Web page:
I read a very great deal, but I’m kind of like a butterfly; while there are some things which will always draw my attention the most, I flit around quite a bit otherwise. When The Woman Who Tried to Be Normal landed in my inbox, I was intrigued to see that its protagonist was a synesthetic woman. I freely admit that I opened it strictly on that basis alone.
Synesthesia is basically a cross-allocation of the senses. While there are a lot of different expressions of the phenomenon, and I’ve never met two people whose responses are the same, it works more or less like this: a syesthete might see the bright blue color of a bus driving down the street and because of experiencing that color they also hear a sound, or even music. They might taste a flavor and see shapes in the air, or feel sensations traced on their skin. One of the most commonly-recognized forms causes the person to perceive colors when they see letters or numbers; if you’ve heard just a little about synesthesia, that’s probably the form you know. I’m drawn to stories about synesthetes because I’m one myself, and it’s always interesting to see the difference between how non-synesthetes and synesthetes write about the experience.
That said, this was an odd novel, and I’m still chewing on it.
The premise is that it’s 1975, and Helen Mendel, Stepford-wife wannabe, is doing her damnedest to come off as normal. Every action she takes is calculated, down to the tiniest tics of her facial expression. She feels no emotion beyond irritation shading to anger, and she doesn’t fit in with the “normal” wives in the suburban neighborhood her husband has just moved her to. But she has a goal: blend in and find out what her husband is keeping from her. Her next-door neighbors are the family of his best work buddy, and the story is in particular concerned with Ethel, a Valium-addicted alcoholic who hates life and whom Helen blackmails and seduces in short order. Their husbands are airplane engineers–supposedly–and both of them are stereotypical in their demands for sex, dinner on the table when they walk in the door, and unquestioning wives with smiles on their faces. The skin of “normal” life is very thin over horrors everyday and extreme.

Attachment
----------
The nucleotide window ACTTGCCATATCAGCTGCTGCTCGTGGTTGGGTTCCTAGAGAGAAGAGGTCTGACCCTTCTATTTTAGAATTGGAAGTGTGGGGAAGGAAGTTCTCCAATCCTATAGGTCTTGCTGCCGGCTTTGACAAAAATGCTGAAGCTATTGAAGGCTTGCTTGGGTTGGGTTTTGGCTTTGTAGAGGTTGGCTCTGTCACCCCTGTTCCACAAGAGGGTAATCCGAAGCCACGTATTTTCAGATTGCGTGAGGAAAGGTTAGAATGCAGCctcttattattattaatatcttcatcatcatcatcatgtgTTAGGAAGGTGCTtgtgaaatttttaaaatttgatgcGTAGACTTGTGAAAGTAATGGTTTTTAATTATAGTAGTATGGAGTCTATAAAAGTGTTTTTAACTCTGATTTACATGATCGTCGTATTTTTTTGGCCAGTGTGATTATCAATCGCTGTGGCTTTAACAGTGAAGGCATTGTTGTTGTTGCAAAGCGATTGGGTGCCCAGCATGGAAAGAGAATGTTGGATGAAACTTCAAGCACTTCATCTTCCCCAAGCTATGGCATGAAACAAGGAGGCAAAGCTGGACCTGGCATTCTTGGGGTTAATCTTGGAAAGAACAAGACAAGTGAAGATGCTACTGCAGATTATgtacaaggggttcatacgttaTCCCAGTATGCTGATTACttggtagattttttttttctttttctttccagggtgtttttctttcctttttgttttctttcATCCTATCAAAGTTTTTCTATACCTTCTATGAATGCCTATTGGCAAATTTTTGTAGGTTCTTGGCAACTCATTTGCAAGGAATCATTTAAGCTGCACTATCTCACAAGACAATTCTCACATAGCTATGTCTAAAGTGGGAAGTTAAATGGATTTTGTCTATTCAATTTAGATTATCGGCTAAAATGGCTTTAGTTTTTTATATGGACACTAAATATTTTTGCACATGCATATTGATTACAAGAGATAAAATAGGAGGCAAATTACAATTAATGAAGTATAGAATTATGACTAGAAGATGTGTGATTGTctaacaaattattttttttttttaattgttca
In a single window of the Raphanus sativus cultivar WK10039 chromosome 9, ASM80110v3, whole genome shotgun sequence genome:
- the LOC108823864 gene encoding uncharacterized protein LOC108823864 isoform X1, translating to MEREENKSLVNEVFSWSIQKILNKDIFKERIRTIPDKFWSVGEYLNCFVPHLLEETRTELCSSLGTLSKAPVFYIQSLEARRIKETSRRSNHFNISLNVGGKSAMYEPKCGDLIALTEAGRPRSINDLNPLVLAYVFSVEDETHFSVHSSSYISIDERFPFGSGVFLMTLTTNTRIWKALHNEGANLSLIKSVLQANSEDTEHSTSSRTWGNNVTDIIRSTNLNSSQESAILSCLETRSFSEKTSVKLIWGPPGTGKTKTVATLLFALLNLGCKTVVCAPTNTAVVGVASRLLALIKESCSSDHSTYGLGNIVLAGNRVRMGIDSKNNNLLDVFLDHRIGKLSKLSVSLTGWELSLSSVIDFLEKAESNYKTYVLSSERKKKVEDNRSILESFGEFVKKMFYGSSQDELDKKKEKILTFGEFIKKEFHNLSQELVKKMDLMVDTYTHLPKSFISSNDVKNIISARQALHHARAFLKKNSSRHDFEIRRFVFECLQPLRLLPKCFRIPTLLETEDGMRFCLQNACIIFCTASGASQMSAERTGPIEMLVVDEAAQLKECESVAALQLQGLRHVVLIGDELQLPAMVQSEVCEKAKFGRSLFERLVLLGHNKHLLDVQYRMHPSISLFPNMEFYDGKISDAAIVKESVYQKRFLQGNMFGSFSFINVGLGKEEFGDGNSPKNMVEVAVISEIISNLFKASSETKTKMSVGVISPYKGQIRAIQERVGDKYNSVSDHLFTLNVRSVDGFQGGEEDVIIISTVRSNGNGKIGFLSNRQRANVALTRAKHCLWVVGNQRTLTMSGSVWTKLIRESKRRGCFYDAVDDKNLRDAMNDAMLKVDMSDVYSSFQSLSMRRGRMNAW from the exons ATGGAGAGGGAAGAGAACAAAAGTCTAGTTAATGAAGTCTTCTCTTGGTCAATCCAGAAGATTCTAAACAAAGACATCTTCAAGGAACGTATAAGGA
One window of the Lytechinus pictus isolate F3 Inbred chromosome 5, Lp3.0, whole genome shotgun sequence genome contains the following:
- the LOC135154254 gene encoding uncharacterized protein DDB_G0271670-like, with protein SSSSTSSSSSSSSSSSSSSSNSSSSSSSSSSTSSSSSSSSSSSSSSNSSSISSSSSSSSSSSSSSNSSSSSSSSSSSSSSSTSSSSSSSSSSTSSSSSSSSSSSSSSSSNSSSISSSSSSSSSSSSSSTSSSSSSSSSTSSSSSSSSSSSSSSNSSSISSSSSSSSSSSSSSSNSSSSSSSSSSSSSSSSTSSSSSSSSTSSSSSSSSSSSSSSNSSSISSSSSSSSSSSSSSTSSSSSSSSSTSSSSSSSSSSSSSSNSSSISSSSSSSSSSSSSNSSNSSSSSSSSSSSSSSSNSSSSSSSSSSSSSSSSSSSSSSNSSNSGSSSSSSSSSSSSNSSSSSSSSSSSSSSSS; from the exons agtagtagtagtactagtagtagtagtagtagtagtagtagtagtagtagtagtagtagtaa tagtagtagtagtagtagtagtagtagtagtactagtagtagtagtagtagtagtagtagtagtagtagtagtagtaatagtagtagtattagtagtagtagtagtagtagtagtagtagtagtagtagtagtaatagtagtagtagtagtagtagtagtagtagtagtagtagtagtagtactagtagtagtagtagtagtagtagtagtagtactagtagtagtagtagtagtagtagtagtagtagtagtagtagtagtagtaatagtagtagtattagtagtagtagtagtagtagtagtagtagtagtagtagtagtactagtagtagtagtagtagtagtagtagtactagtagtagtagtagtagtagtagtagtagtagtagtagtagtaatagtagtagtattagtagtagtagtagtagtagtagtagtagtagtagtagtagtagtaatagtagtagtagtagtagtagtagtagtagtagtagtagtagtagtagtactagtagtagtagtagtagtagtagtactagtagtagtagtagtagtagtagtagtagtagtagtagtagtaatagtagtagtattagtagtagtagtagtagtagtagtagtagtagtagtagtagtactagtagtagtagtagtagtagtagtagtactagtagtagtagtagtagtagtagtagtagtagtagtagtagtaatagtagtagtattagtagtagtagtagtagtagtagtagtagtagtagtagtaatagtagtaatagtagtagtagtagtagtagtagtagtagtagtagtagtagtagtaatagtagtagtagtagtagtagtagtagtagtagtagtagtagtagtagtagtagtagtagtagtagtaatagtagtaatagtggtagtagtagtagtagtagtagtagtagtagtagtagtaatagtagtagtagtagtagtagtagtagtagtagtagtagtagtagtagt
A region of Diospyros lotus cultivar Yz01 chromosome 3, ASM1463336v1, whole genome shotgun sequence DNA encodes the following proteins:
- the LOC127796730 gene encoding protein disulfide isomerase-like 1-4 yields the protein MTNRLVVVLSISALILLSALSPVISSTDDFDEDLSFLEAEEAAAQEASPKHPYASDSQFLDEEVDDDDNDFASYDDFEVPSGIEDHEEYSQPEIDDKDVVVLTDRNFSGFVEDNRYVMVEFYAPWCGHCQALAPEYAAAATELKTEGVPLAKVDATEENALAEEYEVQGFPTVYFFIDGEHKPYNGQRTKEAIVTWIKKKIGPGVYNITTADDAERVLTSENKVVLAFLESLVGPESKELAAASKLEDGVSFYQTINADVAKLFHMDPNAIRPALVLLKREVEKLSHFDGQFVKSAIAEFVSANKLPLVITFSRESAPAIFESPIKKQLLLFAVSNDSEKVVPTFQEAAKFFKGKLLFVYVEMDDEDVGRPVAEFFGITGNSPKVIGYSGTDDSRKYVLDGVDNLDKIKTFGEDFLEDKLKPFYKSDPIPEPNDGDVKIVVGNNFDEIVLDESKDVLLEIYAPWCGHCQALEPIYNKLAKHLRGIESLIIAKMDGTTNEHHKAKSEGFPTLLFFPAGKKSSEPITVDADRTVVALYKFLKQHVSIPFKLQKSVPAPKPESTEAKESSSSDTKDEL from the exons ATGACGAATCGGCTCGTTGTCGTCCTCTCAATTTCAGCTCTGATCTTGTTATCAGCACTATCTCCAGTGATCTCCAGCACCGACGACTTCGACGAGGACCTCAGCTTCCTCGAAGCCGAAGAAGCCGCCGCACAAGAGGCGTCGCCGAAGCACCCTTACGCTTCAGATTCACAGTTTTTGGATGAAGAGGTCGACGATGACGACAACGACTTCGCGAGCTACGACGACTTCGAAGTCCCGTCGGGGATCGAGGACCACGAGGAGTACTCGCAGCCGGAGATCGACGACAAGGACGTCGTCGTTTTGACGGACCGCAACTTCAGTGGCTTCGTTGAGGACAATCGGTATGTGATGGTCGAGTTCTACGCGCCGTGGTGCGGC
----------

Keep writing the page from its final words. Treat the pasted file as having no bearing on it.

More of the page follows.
There are no sympathetic characters in this novel, with the possible exception of Gigi, Ethel’s nanny. The men are all brutes, Helen is an emotionless, manipulative automaton, and Ethel pinwheels between sexually demanding and vicious with no seeming reason. Ethel’s baby appears in the story mainly to cry and irritate the adults in the room, Gigi’s husband only exists so that she has someone she needs to be saved from. The whole comes off largely like a forcefully-arranged stage play where one character freezes when the spotlight is on another, or like a box full of windup dolls. There’s an implacability to the way that they go through the motions, not one of them seeming to enjoy anything for more than a moment, all the smiles coming off as soon as the attention passes to someone else.